The automobile market is tuning up evidenced by the First Trust NASDAQ Global Auto Index (CARZ) trending higher over the past three months. The exchange traded fund gained 22%, while the broad-market SDPR S&P 500 (SPY) gained 6% over the same time period.
“The U.S. SAAR (seasonally adjusted annual rate of sales) rose steadily from a rate of about 14 million in July to about 15.5 million in November and December, Credit Suisse analysts noted in a “2013 Auto Sector Outlook” released Jan. 11. That’s gaining on the 16.15 million vehicles sold in 2007,” Trang Ho wrote for Investor’s Business Daily. [Investors Bullish on Stock ETFs as S&P 500 Nears an All-Time High]
On a global scale, consumers bought 4.4% more cars in 2012 than they did in 2011. This equals roughly to 78.8 million cars sold last year, with analysts calling for 81.1 million estimated car sales this year. Projected sales are expected to rise in the U.S. and China this year with a decline in sales anticipated in Japan and Western Europe in 2013.
China is expected to bolster the auto industry sales heavily this year. An estimated 66 million Chinese households are reported to be able to buy a new car this year, a 50% increase in the number of cars currently on the road in China, according to a Scotiabank report. [Industrial, Transportation ETFs Get Upgrades from S&P]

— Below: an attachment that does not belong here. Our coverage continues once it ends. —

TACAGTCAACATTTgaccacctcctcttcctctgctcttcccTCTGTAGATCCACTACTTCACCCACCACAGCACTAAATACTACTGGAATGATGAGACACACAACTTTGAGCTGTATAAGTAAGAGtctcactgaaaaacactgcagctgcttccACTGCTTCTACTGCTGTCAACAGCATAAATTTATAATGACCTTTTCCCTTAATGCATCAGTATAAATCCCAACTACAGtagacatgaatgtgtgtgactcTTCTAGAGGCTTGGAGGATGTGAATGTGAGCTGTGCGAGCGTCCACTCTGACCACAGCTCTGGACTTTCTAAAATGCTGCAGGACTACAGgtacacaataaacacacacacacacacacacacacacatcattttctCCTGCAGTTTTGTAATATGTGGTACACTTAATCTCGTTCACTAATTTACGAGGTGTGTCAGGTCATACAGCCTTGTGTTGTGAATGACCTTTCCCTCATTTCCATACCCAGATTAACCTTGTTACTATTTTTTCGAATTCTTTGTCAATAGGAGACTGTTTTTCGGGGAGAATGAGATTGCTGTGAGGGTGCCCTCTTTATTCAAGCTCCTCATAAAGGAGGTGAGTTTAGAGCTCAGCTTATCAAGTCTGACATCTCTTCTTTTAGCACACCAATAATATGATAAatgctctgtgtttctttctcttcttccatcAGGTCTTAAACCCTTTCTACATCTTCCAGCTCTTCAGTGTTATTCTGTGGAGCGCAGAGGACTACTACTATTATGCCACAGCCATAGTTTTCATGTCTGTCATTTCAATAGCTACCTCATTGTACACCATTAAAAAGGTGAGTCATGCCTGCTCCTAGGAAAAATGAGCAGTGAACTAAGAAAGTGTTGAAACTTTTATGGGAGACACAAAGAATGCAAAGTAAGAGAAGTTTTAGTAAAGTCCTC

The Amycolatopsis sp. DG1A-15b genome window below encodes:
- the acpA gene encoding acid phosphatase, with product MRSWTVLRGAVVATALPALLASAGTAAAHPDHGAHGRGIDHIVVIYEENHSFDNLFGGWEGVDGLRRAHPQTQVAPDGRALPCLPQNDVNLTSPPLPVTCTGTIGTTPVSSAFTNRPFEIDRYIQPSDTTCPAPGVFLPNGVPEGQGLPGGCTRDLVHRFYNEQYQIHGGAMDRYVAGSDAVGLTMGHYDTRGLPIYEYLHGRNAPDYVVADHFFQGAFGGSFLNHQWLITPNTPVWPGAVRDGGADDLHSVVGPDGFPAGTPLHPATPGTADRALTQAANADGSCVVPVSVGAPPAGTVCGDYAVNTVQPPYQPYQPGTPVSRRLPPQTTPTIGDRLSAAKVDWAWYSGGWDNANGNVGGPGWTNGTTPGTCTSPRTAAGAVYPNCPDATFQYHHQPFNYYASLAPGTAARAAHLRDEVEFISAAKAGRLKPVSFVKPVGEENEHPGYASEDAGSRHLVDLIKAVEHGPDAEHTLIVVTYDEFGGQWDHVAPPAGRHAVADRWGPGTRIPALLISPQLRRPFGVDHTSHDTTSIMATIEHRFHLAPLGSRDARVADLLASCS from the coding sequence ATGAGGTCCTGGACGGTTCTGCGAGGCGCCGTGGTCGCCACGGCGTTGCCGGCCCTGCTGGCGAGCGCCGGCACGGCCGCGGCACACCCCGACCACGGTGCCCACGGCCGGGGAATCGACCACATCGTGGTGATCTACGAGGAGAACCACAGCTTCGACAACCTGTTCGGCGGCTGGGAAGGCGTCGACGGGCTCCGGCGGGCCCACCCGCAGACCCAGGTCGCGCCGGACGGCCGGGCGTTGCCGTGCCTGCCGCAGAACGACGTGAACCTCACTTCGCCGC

Further supporting a run-up in CARZ is the low inventory-to-sales ratio that is present should production remain at the same level as 2012. The inventory-to-sales ratio would drop to 2.06 under this circumstance if sales rise to 15.3 million as forecast. For the inventory-to-sales ratio to its pre-recession average of 2.62, U.S. auto makers have to boost production by 4.6% — or 705,000 vehicles — from 2012 levels, reports Ho. [Emerging Market Consumer ETF for Developing Market Growth]
CARZ is currently trading at cheaper valuations than the industrial sector. The ETF is a play on 35 auto makers from 10 countries with a market cap pf at least $500 million.
“For the stocks to move much higher, investors have to either willingly overpay for the near-term production environment, or expectations for North American or European production have to move higher,” Christopher Ceraso, analyst at Credit Suisse, said in the report.
First Trust NASDAQ Global Auto Index
Tisha Guerrero contributed to this article.
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